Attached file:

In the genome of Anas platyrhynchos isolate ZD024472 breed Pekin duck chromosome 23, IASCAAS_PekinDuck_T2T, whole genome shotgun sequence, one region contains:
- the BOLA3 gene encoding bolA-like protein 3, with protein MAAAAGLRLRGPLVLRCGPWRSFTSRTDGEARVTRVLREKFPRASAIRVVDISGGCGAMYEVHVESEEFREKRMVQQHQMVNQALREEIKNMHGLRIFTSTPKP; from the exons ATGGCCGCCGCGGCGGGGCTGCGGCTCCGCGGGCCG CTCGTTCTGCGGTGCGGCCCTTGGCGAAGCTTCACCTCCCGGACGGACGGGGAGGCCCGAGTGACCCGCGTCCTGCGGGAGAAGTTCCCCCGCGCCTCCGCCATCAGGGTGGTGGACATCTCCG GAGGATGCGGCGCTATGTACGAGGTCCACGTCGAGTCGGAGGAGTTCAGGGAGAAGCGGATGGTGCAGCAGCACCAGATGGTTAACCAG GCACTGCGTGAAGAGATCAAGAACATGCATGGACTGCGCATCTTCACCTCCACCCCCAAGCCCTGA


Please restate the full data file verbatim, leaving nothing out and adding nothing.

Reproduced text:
In the genome of Anas platyrhynchos isolate ZD024472 breed Pekin duck chromosome 23, IASCAAS_PekinDuck_T2T, whole genome shotgun sequence, one region contains:
- the BOLA3 gene encoding bolA-like protein 3, with protein MAAAAGLRLRGPLVLRCGPWRSFTSRTDGEARVTRVLREKFPRASAIRVVDISGGCGAMYEVHVESEEFREKRMVQQHQMVNQALREEIKNMHGLRIFTSTPKP; from the exons ATGGCCGCCGCGGCGGGGCTGCGGCTCCGCGGGCCG CTCGTTCTGCGGTGCGGCCCTTGGCGAAGCTTCACCTCCCGGACGGACGGGGAGGCCCGAGTGACCCGCGTCCTGCGGGAGAAGTTCCCCCGCGCCTCCGCCATCAGGGTGGTGGACATCTCCG GAGGATGCGGCGCTATGTACGAGGTCCACGTCGAGTCGGAGGAGTTCAGGGAGAAGCGGATGGTGCAGCAGCACCAGATGGTTAACCAG GCACTGCGTGAAGAGATCAAGAACATGCATGGACTGCGCATCTTCACCTCCACCCCCAAGCCCTGA